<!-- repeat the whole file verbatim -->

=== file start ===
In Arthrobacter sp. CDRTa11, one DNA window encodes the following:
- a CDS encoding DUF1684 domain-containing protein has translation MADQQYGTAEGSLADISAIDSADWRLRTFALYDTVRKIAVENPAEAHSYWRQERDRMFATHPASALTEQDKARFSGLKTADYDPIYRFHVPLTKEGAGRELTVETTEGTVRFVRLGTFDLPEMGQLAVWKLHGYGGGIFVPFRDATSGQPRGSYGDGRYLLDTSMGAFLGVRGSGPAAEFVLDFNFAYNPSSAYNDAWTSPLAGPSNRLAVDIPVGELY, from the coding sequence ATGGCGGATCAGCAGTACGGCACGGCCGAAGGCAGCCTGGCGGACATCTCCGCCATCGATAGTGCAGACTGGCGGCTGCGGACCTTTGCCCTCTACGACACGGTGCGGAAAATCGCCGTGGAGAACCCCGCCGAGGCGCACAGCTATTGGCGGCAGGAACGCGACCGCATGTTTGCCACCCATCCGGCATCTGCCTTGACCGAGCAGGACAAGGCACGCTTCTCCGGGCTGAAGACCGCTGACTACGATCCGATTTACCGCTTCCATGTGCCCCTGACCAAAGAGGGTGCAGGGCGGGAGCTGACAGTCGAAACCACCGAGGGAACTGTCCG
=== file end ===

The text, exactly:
In Arthrobacter sp. CDRTa11, one DNA window encodes the following:
- a CDS encoding DUF1684 domain-containing protein has translation MADQQYGTAEGSLADISAIDSADWRLRTFALYDTVRKIAVENPAEAHSYWRQERDRMFATHPASALTEQDKARFSGLKTADYDPIYRFHVPLTKEGAGRELTVETTEGTVRFVRLGTFDLPEMGQLAVWKLHGYGGGIFVPFRDATSGQPRGSYGDGRYLLDTSMGAFLGVRGSGPAAEFVLDFNFAYNPSSAYNDAWTSPLAGPSNRLAVDIPVGELY, from the coding sequence ATGGCGGATCAGCAGTACGGCACGGCCGAAGGCAGCCTGGCGGACATCTCCGCCATCGATAGTGCAGACTGGCGGCTGCGGACCTTTGCCCTCTACGACACGGTGCGGAAAATCGCCGTGGAGAACCCCGCCGAGGCGCACAGCTATTGGCGGCAGGAACGCGACCGCATGTTTGCCACCCATCCGGCATCTGCCTTGACCGAGCAGGACAAGGCACGCTTCTCCGGGCTGAAGACCGCTGACTACGATCCGATTTACCGCTTCCATGTGCCCCTGACCAAAGAGGGTGCAGGGCGGGAGCTGACAGTCGAAACCACCGAGGGAACTGTCCG